By Bishop Joseph Kopacz
The demand for conversion resounds throughout the Catholic Church this Lent as we dig even deeper to uproot the evil of child sexual abuse and its accompanying demon of abuse of power by Church leadership. Although conversion or metanoia can be painfully slow whether in the life of an individual or in an institution, truth and the demand for justice and mercy compel us in this historical moment to know that nothing is impossible with God (Luke 1,37). The Good News of Jesus Christ cannot be a beacon of hope for the world unless the light of the Gospel transforms the Church.
During this Lent and always I give thanks to all who have a deep love for the Church, the Body of Christ, and who want to see a season of refreshment, but who understand that this is not a matter of cheap grace, in the words of Dietrich Bonhoeffer. Saint Peter in the proclamation of the Kerygma on that first Pentecost points out the way for every generation. “Repent, therefore, and be converted, that your sins may be wiped away, and that the Lord may grant you times of refreshment” (Acts 3,19). May we never grow weary of accompanying those who carry the unjust burden of sexual abuse experienced in our Church communities especially, but also encouraging hope and healing to those have are suffering from this scourge wherever its source.
On Ash Wednesday we were signed with the ashes of repentance, the path of prayer, fasting and almsgiving. These three pillars, set in the soil of the Word of God and the Eucharist, the body and blood of the Lord poured out for us, are the lamps for our feet during the sacred season of Lent, but truly, for every season of every year as a way of life. It is easy to compartmentalize these fundamentals of our faith, with a light meal on Friday, a quick prayer in the morning or a painless check made out on a Sunday. Let us thank God for those breakthrough moments in our lives that bring us to our knees, that create deep hungers, and force us to rely on the generosity of others.
When I traveled in India recently for two weeks, there were obvious signs of poverty and desperation, as you might imagine, as well as the selfless Gospel dedication of ordained, professed and lay disciples. In southern India one of the priests was recalling the immediate aftermath of the severe flooding last year. Rich and poor were washed out their homes and forced to find temporary housing, together. Some of the wealthy were ashamed of this sudden deprivation and hid behind the screens in the daily distribution of the bread hoping to go unnoticed. Gradually, they came out of isolation and today are some of the largest benefactors toward the ministry of serving the abandoned. Often, it takes a crisis to unshackle a deeper experience of our common humanity which the veneer of social strata too easily obscure.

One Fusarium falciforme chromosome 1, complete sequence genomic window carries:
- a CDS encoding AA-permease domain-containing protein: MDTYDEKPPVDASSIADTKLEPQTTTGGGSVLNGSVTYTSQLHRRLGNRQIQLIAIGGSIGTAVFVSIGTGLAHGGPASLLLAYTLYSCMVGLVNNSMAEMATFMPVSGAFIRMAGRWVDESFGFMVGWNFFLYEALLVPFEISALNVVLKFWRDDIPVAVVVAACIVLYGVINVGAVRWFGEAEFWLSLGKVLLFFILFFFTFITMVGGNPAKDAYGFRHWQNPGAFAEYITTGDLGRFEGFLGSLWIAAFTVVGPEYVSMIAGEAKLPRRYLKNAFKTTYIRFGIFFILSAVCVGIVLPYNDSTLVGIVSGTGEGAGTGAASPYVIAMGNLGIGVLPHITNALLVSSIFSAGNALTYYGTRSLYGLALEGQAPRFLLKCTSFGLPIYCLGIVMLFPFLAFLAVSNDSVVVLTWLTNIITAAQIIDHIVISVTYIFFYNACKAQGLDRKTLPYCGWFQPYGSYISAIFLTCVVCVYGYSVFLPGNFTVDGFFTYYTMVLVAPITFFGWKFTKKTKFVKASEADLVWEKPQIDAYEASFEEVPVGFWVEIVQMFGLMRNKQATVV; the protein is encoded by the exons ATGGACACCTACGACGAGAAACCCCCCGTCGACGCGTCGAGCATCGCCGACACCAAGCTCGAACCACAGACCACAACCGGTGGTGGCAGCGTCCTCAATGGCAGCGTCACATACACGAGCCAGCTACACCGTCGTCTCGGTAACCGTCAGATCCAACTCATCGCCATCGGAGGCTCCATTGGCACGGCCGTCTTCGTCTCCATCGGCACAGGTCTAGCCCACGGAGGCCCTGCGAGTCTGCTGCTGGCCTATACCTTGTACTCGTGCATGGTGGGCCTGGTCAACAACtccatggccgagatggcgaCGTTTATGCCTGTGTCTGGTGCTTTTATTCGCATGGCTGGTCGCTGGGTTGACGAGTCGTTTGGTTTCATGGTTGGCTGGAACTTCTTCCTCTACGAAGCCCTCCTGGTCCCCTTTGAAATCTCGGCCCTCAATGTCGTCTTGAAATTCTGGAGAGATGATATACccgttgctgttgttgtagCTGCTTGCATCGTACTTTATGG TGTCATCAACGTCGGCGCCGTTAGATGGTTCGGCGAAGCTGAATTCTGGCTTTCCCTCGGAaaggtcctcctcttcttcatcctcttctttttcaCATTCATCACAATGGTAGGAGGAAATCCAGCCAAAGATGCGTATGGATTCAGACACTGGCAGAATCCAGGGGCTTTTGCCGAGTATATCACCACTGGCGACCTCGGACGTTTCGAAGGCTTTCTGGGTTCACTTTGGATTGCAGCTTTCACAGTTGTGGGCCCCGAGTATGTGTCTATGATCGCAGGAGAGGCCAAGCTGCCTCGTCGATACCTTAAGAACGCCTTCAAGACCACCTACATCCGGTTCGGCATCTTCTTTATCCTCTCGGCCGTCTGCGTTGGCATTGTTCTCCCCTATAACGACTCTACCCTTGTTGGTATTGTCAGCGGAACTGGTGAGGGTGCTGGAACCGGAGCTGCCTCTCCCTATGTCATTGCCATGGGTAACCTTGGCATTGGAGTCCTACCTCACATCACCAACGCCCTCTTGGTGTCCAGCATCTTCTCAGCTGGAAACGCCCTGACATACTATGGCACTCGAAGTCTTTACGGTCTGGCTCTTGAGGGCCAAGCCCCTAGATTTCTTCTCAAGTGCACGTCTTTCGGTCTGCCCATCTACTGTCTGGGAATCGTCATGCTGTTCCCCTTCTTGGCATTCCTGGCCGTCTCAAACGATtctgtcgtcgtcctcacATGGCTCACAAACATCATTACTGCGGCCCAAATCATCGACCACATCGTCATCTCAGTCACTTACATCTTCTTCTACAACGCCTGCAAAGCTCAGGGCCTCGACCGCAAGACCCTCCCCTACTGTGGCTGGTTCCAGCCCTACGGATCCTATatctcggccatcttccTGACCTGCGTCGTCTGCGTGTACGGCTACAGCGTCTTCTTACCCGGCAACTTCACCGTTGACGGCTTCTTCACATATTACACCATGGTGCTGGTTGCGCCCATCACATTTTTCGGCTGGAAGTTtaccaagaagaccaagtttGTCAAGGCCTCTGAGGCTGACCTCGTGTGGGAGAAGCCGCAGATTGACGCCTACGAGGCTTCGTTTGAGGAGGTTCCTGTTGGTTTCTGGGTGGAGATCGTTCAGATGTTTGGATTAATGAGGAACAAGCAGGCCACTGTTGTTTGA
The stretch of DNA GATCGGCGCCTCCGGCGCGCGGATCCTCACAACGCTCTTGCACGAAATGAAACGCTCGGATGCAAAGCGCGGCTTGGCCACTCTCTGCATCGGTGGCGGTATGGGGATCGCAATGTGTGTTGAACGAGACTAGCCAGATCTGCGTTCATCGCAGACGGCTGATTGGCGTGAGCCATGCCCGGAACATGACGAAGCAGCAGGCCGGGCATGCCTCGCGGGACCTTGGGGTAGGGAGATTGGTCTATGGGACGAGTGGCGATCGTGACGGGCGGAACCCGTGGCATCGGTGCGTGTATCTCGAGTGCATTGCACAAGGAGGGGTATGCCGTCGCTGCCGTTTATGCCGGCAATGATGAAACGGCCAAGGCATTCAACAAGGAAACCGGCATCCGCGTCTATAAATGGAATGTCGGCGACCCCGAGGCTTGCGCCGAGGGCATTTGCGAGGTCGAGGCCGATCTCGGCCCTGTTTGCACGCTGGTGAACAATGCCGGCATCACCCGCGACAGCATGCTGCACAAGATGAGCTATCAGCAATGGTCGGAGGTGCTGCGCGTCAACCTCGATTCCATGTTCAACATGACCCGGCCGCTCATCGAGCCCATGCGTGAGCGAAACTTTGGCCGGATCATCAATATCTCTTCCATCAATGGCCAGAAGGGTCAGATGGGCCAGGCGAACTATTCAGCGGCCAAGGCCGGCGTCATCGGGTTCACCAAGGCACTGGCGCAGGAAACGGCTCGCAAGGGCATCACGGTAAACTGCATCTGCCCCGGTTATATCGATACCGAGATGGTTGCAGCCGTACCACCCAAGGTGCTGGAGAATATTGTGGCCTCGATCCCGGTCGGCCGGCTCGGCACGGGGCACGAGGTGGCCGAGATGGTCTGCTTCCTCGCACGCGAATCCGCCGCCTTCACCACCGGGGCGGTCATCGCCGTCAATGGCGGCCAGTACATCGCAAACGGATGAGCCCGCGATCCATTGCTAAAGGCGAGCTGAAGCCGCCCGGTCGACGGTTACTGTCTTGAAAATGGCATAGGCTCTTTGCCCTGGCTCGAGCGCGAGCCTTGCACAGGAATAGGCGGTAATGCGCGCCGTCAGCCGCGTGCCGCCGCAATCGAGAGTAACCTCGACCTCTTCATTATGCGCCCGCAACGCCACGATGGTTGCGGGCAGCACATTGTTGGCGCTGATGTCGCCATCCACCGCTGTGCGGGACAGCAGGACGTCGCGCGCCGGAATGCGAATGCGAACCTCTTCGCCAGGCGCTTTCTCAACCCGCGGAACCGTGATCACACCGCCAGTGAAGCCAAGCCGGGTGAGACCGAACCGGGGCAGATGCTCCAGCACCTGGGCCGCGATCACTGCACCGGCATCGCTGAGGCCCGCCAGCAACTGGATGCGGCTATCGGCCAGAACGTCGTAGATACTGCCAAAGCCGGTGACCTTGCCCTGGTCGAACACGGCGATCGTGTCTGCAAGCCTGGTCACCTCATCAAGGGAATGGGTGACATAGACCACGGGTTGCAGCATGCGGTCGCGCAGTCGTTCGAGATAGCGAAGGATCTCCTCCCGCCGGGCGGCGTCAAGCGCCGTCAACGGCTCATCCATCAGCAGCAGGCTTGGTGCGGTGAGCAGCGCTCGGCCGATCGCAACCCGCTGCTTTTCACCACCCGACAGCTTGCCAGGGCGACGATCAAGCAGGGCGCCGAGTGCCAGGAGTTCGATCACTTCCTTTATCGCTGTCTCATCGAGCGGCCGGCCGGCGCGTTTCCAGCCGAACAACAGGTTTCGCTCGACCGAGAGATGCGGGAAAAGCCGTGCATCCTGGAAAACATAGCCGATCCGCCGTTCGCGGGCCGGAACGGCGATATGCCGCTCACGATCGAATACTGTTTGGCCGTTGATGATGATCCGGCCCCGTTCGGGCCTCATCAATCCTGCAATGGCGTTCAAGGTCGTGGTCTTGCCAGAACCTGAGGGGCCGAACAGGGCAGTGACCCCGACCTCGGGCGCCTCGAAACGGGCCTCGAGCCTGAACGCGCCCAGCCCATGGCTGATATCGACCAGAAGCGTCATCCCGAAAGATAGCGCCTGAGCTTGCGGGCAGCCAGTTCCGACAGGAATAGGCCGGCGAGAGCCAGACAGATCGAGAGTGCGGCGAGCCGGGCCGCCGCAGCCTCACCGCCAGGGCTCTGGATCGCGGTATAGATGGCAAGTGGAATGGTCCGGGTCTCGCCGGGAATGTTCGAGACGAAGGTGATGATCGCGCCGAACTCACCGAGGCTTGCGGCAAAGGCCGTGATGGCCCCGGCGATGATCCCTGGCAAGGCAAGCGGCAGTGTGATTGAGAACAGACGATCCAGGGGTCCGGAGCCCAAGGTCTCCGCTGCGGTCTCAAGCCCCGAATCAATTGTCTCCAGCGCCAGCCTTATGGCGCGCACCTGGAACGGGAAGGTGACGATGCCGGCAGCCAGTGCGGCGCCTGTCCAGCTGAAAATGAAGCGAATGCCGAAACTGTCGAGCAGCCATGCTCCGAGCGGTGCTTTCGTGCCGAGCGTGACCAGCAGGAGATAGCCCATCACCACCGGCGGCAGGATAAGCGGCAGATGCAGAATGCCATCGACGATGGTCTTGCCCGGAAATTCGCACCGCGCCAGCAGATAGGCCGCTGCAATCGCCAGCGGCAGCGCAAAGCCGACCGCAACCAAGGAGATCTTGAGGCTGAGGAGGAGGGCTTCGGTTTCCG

Each of us have our favorite scripture passages that can keep us on the path for the spiritual marathon ahead. Two verses in particular speak to my heart as well as to the heart of the Church in our day. Saint Paul encourages us in our Lenten discipline as he encouraged Timothy. “For God did not give us a spirit of cowardice, but rather of power and love and self-control. So do not be ashamed of your testimony to our Lord.” (2Timothy 1,7-8). Each of us as individuals and families can apply the three pillars of prayer, fasting and almsgiving at work in Saint Paul’s words.
Also, as a Church, with Saint Paul, we know that we are at the service of God’s Kingdom in this world. “So do not let your good be reviled. For the Kingdom of God is not a matter of food and drink, but of righteousness, peace and joy in the Holy Spirit. Whoever serves Christ in this way is pleasing to God and approved by others. Let us then pursue what leads to peace and to building up one another.” (Romans 14, 16-19) In this spirit we can rebuild the household of God, the Church, in the midst of crisis, and for all godly reasons in order to remove the blindness of sin. I end with the words of Pope Francis from his 2017 Lenten message.
“Dear friends, Lent is the favorable season for renewing our encounter with Christ, living in his word, in the sacraments and in our neighbor. The Lord, who overcame the deceptions of the Tempter during the 40 days in the desert, shows us the path we must take. May the Holy Spirit lead us on a true journey of conversion, so that we can rediscover the gift of God’s word, be purified of the sin that blinds us, and serve Christ present in our brothers and sisters in need. I encourage all the faithful to express this spiritual renewal also by sharing in the Lenten Campaigns promoted by many Church organizations in different parts of the world, and thus to favor the culture of encounter in our one human family. Let us pray for one another so that, by sharing in the victory of Christ, we may open our doors to the weak and poor. Then we will be able to experience and share to the full the joy of Easter.”
By Bishop Joseph Kopacz